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This is my digital painting "Colorful dreamy nebula redshifted", in reference to an earlier version. I love how the blue colors pop out like little swimming pools in this one.

Charles Ernest Butler's "Siegfried and Brunnhilde" is a copper-haired vision of the sleeping beauty, rich earthy tones dominating the scene. Only the bravest may pass the magic fire surrounding her in the background.

America is a Christian nation we're told, but to look at the place one would be forgiven for thinking America was founded on the second coming of classical paganism. The old gods returning, if only culturally (so far), is an underappreciated facet of the last quarter millennium.

I'm actually optimistic about civilization's revival later in the 21st century and beyond; we're in the earliest stages now. But like classical antiquity before it the Long 19th Century stands as the high-water mark, daring its successors to widen their horizons and go further.

Image is "Siegfried leaves Brünnhilde in search of adventure" by Arthur Rackham (1911).

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Rather freakishly, this high-water mark is also near the high-water mark of innovation and economic growth rates, and though past peak liberalism was still going strong. Hot take: Western civilization peaked on the evening of August 17, 1876.

Image is "Brünnhilde on Grane leaps onto the funeral pyre of Siegfried", page 180 from Arthur Rackham's "Siegfried & The Twilight of the Gods" (1911).

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If "Der Ring des Nibelungen" is the high-water mark of opera (which it is) and opera is the high-water mark of Western art (which, per Gesamtkunstwerk, it is), then Richard Wagner's Ring Cycle stands as the high-water mark of Western art as such.

Image is a photograph of the Rhinemaidens from the Bayreuth premiere in 1876.

In particular the economic explanation doesn't answer the question of why rich people don't all furnish their rooms and design their buildings in adornment-rich traditional styles, but the ideological/philosophical explanation does.

Image is "The Way of Silence" by František Kupka (1903).

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Alexander von Liezen-Mayer's "Sleeping Woman” shows a fair darling sound asleep, hand cutely clutching her sensuously cascading red hair, looking like her pretty little head is filled with sweet dreams after a happy day.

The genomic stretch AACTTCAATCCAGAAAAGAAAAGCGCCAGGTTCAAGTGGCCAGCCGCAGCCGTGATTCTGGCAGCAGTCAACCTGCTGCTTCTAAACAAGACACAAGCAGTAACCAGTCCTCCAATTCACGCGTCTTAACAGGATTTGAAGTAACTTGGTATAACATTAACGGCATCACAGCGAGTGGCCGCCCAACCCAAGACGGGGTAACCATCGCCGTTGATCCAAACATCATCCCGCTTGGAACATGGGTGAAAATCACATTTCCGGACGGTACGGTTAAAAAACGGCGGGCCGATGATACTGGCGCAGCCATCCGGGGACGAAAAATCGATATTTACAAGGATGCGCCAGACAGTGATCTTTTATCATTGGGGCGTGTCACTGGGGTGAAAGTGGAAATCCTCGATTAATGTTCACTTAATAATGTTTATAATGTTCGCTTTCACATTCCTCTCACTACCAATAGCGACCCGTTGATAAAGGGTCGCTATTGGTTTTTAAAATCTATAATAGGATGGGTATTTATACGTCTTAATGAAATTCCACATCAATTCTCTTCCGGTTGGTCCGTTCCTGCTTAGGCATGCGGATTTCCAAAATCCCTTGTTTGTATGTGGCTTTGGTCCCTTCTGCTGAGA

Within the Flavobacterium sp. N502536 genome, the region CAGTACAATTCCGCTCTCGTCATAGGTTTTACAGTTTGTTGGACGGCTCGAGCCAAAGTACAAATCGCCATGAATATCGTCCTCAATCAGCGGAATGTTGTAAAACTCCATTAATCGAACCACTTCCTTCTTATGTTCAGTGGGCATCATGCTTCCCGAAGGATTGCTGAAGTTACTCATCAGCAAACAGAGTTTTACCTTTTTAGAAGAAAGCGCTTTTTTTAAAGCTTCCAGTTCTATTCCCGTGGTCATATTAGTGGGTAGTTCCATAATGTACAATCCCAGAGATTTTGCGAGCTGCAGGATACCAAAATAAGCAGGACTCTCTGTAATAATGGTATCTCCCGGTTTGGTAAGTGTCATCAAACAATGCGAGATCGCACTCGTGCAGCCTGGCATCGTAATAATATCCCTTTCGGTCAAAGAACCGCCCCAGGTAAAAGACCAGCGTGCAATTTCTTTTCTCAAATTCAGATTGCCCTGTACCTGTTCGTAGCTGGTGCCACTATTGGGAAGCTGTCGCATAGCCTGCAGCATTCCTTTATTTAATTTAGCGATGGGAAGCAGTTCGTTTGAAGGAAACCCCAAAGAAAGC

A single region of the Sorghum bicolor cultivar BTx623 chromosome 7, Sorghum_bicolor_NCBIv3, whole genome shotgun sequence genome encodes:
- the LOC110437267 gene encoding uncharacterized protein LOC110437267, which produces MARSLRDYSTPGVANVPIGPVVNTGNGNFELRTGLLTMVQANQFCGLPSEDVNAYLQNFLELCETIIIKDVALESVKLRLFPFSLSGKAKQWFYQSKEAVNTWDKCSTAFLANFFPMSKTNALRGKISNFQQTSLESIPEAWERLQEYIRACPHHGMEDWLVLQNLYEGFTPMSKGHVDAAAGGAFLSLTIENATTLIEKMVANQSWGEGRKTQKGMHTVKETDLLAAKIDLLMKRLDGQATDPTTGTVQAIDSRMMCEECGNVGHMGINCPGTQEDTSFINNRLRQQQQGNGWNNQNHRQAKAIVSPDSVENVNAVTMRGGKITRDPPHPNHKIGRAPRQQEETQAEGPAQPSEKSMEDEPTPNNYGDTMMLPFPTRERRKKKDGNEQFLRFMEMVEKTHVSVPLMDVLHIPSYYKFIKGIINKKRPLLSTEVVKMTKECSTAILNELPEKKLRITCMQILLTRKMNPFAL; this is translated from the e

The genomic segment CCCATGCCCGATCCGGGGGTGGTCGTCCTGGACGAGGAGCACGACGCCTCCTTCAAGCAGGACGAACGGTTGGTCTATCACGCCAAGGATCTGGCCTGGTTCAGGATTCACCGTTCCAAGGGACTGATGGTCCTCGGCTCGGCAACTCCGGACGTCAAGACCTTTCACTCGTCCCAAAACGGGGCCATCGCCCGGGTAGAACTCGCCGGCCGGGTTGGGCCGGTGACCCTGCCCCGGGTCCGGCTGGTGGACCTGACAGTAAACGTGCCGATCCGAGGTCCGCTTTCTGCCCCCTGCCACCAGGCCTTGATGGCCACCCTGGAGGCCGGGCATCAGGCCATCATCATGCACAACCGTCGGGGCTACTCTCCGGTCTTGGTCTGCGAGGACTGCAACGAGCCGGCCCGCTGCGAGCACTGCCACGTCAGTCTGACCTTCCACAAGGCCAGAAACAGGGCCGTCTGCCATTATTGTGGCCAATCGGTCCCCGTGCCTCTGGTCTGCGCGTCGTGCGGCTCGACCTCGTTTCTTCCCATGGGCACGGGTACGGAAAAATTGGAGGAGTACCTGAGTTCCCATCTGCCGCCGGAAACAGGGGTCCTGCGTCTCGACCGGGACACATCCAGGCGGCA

Fascinating comments on modern architecture compiled by Scott Alexander. My view: while handmade custom adornments and details are costlier now, mass-produced machine-made ones are cheaper, so the ugliness draining our souls is ideological, not economic.
astralcodexten.substack.com/p/

Tyler Wells's comment at Marginal Revolution on April 17, 2020 was as topical then as it is poignant now: "Coronavirus response is the exclamation point of a long trend that the world is older, more cautious, and less concerned with youth and the future."
marginalrevolution.com/margina

The image is "Sadness" by Natale Schiavone (1841).

The story of 20th century reactionary philosopher Nicolás Gómez Dávila should inspire all the budding scholars out there who can't stand the academic system, in as much as he never even attended college. Despite that, he ended up co-founding one.
en.wikipedia.org/wiki/Nicol%C3

Image is a picture of Nicolás Gómez Dávila as a youth in Paris (1930).

This is my digital painting "Love letter hanging in trellis window at night", a perhaps even more evocative and romantic vision than the original version; notice the spacey night sky and moody lighting.

William McGregor Paxton's "Girl Combing Her Hair" shows a fair darling beautifying herself; she should be excited for : low warm sunlight and rusty leaves flatter a girl with cascading waves of red hair.

I've just completed a task I've put off since May. 😮 Well over a hundred pieces have been added to the portfolio page of my website. Looking it all over I've definitely improved as an artist more than I thought I did! 🎉🥰💖

It's all here: adamasnemesis.com/portfolio/

I'm giving a listen today to Carl Orff's magnificent "Carmina Burana". "O Fortuna" is the most famous and fulminating part of it, but the whole thing is great from start to finish!
youtube.com/watch?v=QEllLECo4O

I'm giving a listen today to Carl Orff's magnificent "Carmina Burana". "O Fortuna" is the most famous and fulminating part of it, but the whole thing is great from start to finish!
youtube.com/watch?v=QEllLECo4O

I've just completed a task I've put off since May. 😮 Well over a hundred pieces have been added to the portfolio page of my website. Looking it all over I've definitely improved as an artist more than I thought I did! 🎉🥰💖

It's all here: adamasnemesis.com/portfolio/

This is my digital painting "Alien seeds drifting under spacey night sky in red", a previous painting altered to be more reddish. Not the best in my view but it's interesting.

In John George Brown's "Thus Perish the Memory of Our Love" a sad girl lets go of her former beloved's memory in a golden woods. I say after that's done she should join ! She'll feel a lot better. 🙂🍁

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Adamas Nemesis

A personal node in the decentralized social network of the future for Adamas Nemesis: blogger, science-fiction writer, artist, and more.